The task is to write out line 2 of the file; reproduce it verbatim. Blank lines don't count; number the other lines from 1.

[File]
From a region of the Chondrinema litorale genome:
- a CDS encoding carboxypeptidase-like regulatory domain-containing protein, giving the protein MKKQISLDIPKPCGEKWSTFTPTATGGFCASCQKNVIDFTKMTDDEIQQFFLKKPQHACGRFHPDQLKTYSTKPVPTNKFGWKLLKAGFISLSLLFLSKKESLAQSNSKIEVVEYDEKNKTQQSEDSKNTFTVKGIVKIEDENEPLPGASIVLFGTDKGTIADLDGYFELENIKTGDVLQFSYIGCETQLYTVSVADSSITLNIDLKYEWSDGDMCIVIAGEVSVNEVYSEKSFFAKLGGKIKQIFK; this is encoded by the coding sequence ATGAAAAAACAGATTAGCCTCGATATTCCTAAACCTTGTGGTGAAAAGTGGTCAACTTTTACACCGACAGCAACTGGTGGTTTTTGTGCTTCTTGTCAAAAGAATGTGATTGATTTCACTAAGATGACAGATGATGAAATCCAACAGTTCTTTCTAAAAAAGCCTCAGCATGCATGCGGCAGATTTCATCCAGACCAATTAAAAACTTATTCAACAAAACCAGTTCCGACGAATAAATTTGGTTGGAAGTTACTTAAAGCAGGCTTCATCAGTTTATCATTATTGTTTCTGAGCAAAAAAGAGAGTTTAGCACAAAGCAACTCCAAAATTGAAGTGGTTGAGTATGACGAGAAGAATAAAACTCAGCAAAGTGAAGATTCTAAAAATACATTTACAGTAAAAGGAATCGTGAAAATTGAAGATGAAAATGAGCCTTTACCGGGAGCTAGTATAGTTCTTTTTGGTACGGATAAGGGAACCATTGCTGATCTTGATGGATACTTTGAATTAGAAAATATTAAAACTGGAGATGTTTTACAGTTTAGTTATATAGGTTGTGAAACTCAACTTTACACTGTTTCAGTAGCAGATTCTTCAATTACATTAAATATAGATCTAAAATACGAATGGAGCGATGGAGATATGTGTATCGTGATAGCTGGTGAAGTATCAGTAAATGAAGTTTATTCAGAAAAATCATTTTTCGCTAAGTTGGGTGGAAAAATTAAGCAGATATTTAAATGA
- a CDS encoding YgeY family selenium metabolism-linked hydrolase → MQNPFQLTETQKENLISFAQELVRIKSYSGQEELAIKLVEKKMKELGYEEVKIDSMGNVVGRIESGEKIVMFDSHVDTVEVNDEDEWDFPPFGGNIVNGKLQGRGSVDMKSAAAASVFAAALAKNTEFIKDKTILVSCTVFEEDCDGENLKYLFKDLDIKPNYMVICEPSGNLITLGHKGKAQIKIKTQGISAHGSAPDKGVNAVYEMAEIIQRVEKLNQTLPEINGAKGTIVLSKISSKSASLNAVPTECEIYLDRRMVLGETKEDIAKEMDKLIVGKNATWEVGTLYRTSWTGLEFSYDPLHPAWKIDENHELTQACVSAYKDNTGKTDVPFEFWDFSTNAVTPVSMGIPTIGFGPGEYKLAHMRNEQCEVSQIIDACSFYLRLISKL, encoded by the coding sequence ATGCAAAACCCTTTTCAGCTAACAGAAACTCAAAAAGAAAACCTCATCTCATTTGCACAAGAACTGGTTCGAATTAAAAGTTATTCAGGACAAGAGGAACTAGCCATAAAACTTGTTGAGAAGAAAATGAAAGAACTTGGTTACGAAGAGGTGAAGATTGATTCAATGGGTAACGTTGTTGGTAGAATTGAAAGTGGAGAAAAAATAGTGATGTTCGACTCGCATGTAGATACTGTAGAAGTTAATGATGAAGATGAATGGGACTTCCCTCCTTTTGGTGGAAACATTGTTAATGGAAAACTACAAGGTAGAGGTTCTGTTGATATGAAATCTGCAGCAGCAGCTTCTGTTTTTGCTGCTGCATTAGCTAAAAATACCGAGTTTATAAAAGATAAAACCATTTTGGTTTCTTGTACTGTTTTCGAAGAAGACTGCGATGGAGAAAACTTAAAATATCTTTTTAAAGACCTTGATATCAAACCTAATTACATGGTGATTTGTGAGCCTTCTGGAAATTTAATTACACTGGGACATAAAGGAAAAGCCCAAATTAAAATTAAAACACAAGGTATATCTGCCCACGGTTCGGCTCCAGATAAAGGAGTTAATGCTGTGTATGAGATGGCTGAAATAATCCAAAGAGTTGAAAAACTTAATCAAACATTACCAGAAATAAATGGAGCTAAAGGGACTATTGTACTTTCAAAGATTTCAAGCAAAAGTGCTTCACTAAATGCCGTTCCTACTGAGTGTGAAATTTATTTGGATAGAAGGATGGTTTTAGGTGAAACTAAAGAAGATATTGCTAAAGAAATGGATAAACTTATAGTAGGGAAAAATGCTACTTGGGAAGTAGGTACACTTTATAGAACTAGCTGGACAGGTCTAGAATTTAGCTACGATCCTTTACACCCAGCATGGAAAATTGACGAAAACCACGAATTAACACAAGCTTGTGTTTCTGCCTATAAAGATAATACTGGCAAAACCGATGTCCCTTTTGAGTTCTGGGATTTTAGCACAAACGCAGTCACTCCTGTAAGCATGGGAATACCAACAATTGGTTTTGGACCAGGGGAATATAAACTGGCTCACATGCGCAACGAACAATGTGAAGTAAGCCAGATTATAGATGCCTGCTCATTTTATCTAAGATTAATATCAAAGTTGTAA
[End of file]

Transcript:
- a CDS encoding carboxypeptidase-like regulatory domain-containing protein, giving the protein MKKQISLDIPKPCGEKWSTFTPTATGGFCASCQKNVIDFTKMTDDEIQQFFLKKPQHACGRFHPDQLKTYSTKPVPTNKFGWKLLKAGFISLSLLFLSKKESLAQSNSKIEVVEYDEKNKTQQSEDSKNTFTVKGIVKIEDENEPLPGASIVLFGTDKGTIADLDGYFELENIKTGDVLQFSYIGCETQLYTVSVADSSITLNIDLKYEWSDGDMCIVIAGEVSVNEVYSEKSFFAKLGGKIKQIFK; this is encoded by the coding sequence ATGAAAAAACAGATTAGCCTCGATATTCCTAAACCTTGTGGTGAAAAGTGGTCAACTTTTACACCGACAGCAACTGGTGGTTTTTGTGCTTCTTGTCAAAAGAATGTGATTGATTTCACTAAGATGACAGATGATGAAATCCAACAGTTCTTTCTAAAAAAGCCTCAGCATGCATGCGGCAGATTTCATCCAGACCAATTAAAAACTTATTCAACAAAACCAGTTCCGACGAATAAATTTGGTTGGAAGTTACTTAAAGCAGGCTTCATCAGTTTATCATTATTGTTTCTGAGCAAAAAAGAGAGTTTAGCACAAAGCAACTCCAAAATTGAAGTGGTTGAGTATGACGAGAAGAATAAAACTCAGCAAAGTGAAGATTCTAAAAATACATTTACAGTAAAAGGAATCGTGAAAATTGAAGATGAAAATGAGCCTTTACCGGGAGCTAGTATAGTTCTTTTTGGTACGGATAAGGGAACCATTGCTGATCTTGATGGATACTTTGAATTAGAAAATATTAAAACTGGAGATGTTTTACAGTTTAGTTATATAGGTTGTGAAACTCAACTTTACACTGTTTCAGTAGCAGATTCTTCAATTACATTAAATATAGATCTAAAATACGAATGGAGCGATGGAGATATGTGTATCGTGATAGCTGGTGAAGTATCAGTAAATGAAGTTTATTCAGAAAAATCATTTTTCGCTAAGTTGGGTGGAAAAATTAAGCAGATATTTAAATGA